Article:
He had said that anyone can send him manuscripts for consideration regardless of their age and he does the initial assessing and ten minutes into this process one could normally tell “what is rubbish.”

According to a document titled ‘Caribbean Press’ seen by this newspaper, Guyanese can submit their work via email to: Caribbeanpress@gmail.com while those with no internet access can submit their work in hard copy in either typed or handwritten form to the Ministry of Culture, Youth and Sport in Main Street.

Upon submission of the work, two editors will review it within six weeks, and if necessary send it to be reviewed by a third, independent reader. Within three months writers would be told about the suitability of their work for publication, and of the necessity of any revisions. If a work is deemed suitable for publication, the editors will ensure that the text is properly copy-edited, and will liaise with the writers on matters relating to front cover design and pagination.

On the other hand if a work is deemed unsuitable for publication, the writer can do further work and re-submit it, while a report on why it was rejected and what steps could be taken to improve it, would be sent to the author.

Where a book is published, the editors will submit review copies to newspapers and journals and an agreed number of free copies to the author and his associates.
Unlike Ashley Anthony, whose father paid for her work to be published, the document made it clear that all payments for printing and distribution would be the responsibility of the Press.

“The Press will not publish work on the basis of payment but on the basis of quality, so the writer is under no obligation to finance his/her work, though he/she may wish to contribute, or help the Press to organise his/her book launch, bookshop signing, media interviews, and other promotional activities which will benefit the work. The Press would be happy to discuss with relevant parties the issue of publication subsidies from corporate bodies, should such a need arise,” the document said.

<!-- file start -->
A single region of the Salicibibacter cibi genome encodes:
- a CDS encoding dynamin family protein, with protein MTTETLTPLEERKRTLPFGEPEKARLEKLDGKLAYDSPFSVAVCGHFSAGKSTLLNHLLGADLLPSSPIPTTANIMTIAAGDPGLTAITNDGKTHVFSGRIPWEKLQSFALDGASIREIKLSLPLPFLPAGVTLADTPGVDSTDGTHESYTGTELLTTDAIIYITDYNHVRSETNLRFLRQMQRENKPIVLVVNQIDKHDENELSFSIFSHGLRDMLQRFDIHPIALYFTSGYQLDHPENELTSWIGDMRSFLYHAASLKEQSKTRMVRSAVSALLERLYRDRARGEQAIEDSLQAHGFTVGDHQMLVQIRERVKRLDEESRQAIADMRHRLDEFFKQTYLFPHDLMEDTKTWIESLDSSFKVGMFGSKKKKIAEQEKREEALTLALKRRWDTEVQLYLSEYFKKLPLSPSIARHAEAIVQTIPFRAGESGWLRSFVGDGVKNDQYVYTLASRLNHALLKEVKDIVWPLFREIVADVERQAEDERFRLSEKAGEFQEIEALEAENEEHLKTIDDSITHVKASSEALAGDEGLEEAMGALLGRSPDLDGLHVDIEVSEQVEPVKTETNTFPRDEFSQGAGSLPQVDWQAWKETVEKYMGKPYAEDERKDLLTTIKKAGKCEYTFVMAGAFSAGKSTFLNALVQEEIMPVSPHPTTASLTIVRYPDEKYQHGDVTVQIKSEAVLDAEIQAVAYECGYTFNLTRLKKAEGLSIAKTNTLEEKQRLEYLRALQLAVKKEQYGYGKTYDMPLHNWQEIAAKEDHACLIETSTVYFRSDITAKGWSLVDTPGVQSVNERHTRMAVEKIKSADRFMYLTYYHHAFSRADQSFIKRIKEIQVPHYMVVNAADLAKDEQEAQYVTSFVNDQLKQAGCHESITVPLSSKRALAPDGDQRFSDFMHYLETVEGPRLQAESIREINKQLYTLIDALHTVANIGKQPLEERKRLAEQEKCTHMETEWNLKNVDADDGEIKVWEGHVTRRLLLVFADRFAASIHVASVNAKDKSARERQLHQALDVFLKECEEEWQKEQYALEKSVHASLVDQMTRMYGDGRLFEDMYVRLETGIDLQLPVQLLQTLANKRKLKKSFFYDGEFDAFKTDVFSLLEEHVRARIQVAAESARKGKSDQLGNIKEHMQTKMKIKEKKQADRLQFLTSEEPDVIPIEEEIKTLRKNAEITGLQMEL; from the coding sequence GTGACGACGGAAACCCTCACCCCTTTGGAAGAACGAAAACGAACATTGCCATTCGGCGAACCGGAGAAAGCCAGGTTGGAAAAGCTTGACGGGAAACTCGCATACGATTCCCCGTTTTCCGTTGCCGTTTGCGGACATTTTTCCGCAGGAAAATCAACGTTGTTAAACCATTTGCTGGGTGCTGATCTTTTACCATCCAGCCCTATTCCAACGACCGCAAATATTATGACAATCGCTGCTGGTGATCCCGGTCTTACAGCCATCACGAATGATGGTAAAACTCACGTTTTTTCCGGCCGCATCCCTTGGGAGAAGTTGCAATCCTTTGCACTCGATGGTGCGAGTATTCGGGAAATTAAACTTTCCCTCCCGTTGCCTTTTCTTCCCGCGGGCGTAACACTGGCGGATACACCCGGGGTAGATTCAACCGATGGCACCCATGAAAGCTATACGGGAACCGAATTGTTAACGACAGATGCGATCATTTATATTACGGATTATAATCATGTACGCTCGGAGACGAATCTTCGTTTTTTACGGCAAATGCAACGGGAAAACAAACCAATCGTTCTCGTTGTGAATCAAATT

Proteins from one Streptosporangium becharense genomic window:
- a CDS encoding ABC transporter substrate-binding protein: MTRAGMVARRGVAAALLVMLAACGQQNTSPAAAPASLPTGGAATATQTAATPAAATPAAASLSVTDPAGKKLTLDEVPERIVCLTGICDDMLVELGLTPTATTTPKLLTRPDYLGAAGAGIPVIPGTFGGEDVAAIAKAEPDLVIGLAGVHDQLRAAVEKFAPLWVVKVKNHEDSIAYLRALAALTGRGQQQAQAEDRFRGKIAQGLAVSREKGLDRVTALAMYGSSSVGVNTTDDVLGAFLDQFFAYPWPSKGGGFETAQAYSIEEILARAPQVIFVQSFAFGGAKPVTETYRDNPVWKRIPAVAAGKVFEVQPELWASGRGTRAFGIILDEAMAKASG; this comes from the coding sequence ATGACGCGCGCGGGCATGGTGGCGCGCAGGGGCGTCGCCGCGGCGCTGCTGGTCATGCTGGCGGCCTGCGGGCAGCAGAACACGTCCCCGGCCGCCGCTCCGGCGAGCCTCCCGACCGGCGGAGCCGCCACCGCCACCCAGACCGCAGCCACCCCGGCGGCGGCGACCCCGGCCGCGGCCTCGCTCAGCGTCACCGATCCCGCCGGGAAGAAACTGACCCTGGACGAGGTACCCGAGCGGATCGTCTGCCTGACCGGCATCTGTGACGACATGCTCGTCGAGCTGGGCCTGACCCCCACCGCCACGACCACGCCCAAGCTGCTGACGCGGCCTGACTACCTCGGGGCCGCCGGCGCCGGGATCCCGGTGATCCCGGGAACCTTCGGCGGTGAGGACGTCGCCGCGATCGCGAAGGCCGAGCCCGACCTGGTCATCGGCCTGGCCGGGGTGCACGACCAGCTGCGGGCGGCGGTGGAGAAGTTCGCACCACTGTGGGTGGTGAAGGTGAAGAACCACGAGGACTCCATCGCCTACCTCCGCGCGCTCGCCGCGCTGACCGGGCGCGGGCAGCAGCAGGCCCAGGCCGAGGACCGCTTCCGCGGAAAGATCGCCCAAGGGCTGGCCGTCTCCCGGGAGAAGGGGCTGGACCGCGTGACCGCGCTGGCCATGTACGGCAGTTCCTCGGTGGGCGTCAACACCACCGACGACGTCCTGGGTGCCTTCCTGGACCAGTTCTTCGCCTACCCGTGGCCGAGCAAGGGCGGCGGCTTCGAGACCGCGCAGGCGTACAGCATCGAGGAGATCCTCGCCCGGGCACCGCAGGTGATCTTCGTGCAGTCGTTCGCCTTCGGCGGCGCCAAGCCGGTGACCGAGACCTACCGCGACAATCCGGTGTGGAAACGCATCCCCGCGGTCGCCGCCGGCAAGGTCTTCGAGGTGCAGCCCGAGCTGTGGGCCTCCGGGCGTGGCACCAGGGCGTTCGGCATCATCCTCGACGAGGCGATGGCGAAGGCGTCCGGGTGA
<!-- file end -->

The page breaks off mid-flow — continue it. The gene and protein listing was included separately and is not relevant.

The document listed the Press’s goals and objectives as being able to provide the public with books on the history and culture of Guyana and the Caribbean; and to provide a platform for encouraging, publishing and promoting the literary and scholarly works of residents of Guyana and the Caribbean. In its initial phases, there will be exclusive focus on Guyana, its culture, its history and its writers.

The idea of the Caribbean Press was put forward by Professor Dabydeen during Carifesta X held in Guyana, which former president Bharrat Jagdeo then followed through on, by making available US$10,000 for its launch.

The Caribbean Press has been acclaimed for the publication of its 60 titles to date, most in the Guyana Classics series and on the history and culture of British Guiana/ Guyana. The works of Edgar Mittelholzer, Wilson Harris, Fred D’Aguiar, Mark McWatt and others have been published. Local launches have been held for these books, copies of which have been presented to libraries and schools.

Among the list of works to be published are the National Assembly speeches by former presidents. A statement on the Caribbean Press website said this is an ongoing project, with several more volumes to be prepared for publication on the speeches of Forbes Burnham, Desmond Hoyte, Samuel Hinds, Arthur Chung and Bharrat Jagdeo.